Two items were approved in the end, thanks to the support of the PP. One called for “measures to protect the family from all types of violence”; the other condemned the so-called “only yes means yes” law, which criminalises all non-consensual sexual relations and was passed by the Spanish government last year.

“The PP could have outright rejected a male chauvinist, racist initiative that contributes nothing and undermines basic rights, but it has supported part of it simply to oppose the Spanish national government [led by the PSOE] and to foreground the issue of ‘families’ once again,” said Mercedes Gámez, equality secretary of the PSOE in Andalucía.

Vox, the PP and the Andalucían Junta did not respond to requests for interviews from openDemocracy.

Normalisation of xenophobia

For Seville’s Women Survivors, there are other consequences of the rise of the far right in Andalucía. “Vehicles have driven past our office on three occasions with people shouting ‘fucking South American trash, go back to your own country’. They threw a brick through a window, and painted swastikas on the building,” said Mexican historian Antonia Ávalos. She founded the organisation in 2013, after fleeing gender violence in Mexico to live in Spain.

“When Vox came to Andalucía, people stopped being ashamed to say things that had been politically incorrect until then, such as referring to migrants or racialised people in racist ways,” she said.

Sandra Heredia, a Roma activist and councillor for the left-wing Adelante Andalucia party in Seville, said that racism was “already in the streets, but it didn’t have a party giving it a voice in Parliament. Now that it does, hate speech is accommodated within public institutions”.

Gender “is fundamental to Vox in its definition as the defender of the traditional values of the average Spaniard,” according to Julia Espinosa, a University of Seville sociology professor specialising in gender equality and the radical populist right. “It is a response to the feminist movement. For them, the only gender issues in Spain relate to Muslim women, and this helps them to build an electoral base on the concept of what it essentially means to be Spanish.”

Andalucía was ahead of the game on gender equality in Spain. It’s had a trans rights law since 2014, while a similar law for the whole of Spain was only approved by Congress a month ago, after long and bitter debate.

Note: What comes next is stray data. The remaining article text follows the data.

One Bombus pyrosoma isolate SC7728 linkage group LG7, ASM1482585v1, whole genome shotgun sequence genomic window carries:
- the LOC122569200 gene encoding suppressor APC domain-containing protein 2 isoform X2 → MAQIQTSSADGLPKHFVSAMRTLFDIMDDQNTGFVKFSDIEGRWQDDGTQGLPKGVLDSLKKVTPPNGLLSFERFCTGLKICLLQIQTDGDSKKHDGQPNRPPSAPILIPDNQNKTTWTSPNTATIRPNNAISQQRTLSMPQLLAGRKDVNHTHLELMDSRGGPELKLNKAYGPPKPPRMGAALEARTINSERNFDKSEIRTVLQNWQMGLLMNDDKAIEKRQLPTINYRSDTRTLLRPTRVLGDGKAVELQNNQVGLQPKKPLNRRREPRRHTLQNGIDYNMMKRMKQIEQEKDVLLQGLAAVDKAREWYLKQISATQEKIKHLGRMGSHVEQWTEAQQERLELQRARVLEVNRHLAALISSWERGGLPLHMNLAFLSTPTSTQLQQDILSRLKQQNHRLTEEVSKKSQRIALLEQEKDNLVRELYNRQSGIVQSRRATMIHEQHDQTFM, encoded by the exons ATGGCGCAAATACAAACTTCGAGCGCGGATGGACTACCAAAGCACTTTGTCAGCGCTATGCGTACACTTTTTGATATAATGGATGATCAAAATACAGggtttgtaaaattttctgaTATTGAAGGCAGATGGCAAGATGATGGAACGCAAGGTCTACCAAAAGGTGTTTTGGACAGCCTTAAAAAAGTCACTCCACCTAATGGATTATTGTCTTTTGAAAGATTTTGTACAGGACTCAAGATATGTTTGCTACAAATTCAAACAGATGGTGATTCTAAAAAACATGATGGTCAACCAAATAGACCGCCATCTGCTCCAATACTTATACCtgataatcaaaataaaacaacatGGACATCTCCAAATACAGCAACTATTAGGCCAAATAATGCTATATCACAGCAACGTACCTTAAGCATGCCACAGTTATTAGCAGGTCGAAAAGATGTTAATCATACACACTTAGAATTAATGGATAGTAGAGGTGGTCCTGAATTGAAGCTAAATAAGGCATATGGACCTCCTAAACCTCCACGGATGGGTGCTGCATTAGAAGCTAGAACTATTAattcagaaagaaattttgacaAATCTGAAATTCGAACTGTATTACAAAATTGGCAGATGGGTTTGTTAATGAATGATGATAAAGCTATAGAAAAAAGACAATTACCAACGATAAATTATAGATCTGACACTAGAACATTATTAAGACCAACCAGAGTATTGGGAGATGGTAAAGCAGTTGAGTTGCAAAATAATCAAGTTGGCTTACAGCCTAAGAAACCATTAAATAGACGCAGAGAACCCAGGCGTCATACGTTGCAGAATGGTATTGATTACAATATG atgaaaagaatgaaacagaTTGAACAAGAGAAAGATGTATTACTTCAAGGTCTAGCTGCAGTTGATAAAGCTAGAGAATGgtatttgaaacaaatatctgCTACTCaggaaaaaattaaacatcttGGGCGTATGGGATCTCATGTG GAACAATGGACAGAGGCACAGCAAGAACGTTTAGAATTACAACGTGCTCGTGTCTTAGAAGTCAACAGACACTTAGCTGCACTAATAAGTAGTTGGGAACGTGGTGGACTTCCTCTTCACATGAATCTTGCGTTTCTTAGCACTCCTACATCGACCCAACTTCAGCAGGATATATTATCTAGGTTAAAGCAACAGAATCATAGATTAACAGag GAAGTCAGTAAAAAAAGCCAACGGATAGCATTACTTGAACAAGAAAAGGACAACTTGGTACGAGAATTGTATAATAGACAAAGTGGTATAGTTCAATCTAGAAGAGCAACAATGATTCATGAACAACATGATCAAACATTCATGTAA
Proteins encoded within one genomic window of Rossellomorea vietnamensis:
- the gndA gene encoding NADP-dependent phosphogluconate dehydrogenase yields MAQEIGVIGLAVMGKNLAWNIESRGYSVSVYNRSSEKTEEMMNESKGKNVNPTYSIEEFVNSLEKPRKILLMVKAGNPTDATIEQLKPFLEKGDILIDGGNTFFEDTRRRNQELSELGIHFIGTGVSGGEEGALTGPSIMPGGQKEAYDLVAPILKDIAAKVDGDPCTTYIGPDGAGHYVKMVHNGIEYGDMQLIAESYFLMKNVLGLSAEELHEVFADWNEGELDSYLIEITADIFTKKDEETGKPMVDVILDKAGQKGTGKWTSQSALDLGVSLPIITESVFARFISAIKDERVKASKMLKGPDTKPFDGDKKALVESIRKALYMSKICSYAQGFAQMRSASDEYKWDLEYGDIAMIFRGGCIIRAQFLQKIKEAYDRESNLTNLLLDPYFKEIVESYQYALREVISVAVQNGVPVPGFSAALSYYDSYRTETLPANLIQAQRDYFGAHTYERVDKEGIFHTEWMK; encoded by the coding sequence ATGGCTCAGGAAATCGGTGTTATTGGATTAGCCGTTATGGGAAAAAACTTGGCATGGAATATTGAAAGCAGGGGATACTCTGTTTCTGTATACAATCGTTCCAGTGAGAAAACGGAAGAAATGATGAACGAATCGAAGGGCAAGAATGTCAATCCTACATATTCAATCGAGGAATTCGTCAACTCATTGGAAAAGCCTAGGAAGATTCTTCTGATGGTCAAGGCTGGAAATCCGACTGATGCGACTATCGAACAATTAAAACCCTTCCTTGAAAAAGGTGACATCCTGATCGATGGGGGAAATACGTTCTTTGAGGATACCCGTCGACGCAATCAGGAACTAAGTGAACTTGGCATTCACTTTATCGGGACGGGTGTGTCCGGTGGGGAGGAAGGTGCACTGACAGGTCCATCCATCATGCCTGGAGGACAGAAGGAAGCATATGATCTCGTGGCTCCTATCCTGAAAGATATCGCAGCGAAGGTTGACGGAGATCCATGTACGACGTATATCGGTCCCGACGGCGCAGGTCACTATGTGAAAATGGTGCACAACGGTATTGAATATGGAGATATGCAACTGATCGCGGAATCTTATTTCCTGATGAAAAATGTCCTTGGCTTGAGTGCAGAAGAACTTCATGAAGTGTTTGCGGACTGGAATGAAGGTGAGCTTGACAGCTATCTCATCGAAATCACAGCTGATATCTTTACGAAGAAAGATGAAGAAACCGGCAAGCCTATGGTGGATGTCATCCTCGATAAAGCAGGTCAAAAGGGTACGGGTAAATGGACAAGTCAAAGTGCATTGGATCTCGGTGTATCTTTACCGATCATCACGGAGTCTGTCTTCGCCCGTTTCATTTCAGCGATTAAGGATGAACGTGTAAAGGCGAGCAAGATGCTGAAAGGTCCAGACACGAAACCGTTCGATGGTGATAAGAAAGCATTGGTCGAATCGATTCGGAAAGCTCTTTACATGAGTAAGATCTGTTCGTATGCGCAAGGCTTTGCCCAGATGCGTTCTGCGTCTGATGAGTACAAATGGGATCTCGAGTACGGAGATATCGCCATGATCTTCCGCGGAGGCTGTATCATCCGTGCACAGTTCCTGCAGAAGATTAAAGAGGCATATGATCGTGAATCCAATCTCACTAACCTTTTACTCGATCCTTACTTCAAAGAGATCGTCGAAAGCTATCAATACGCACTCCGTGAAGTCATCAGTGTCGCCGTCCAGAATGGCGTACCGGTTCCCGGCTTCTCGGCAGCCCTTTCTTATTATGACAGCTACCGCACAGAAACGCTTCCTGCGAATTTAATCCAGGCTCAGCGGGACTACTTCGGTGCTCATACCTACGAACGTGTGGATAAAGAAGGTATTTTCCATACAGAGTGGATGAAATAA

“The problem is the PSOE has failed to show the outcomes of progress made towards equality, and Vox has taken advantage of this fact to claim they are wasting good money on ridiculous policies,” Espinosa said.

When PP leader Juan Maneul Moreno was being sworn in as president of the Andalucían government in 2019, thousands of feminists demonstrated in front of the parliament building with one message: “No backtracking on equality.” But now there isn’t a united response from Andalucían feminist movements to the extreme right, according to everyone interviewed by openDemocracy.

According to Espinosa, the distance between grassroots feminist groups and public institutions is key in explaining the lack of a united response to Vox in the region. “Most feminism is not involved in mainstream politics; it is taking place in the streets,” she said.

Vox’s appeal to youth

Back at Seville’s Women Survivors, the community kitchen has closed for the day, but visitors are still arriving. A small group of high-school students are sitting on the plant-filled patio.

One of them, 16-year-old Rodrigo*, finds feminism confusing: “There are some very strong statements being made out on the street, saying that men are totally evil.”

The latest youth and gender survey from the Centro Reina Sofia youth research centre shows a hike in the percentage of males aged 15 to 29 who believe that gender violence is an “ideological invention” – from 11.9% in 2019 to 20% in 2021.

Journalist Isabel Morillo, who has frequently covered Vox meetings, said: “It’s incredible how many young people attend [Vox events] – it’s become fashionable.”

Nuria Alabao, a journalist specialising in feminism, said: “Young people identify anti-feminist positions as anti-establishment, as resistance against what they see as the power.”

Juan Antonio González, a teacher and equality coordinator at a high school in Seville, has noted an increase in “anti-establishment attitudes” in the workshops he organises. He says concepts that were previously accepted as mainstream – the idea, for instance, that being controlling in a relationship is a form of violence – are now once again being challenged. “We are also seeing more aggression, especially among the younger boys,” he added.

For many of the activists interviewed, the response to the extreme right lies in their daily work. “We resist through spaces like this – we support each other when complaints are lodged, evictions are made, or whatever,” says Silvia Talavera, a 22-year-old volunteer with Women Survivors.

As evening falls, Casa Grande has emptied of visitors, but she and the other volunteers still have work to do. Two young Iranian women arrive wanting to raise awareness of women’s struggles in their country. Later, Talavera will work on the group’s fanzine ‘La Tribu’ (‘The Tribe’) because “we want to keep spaces open for us to share our wisdoms and feelings."

Translated by Sarah Bawa Mason

* Some names have been changed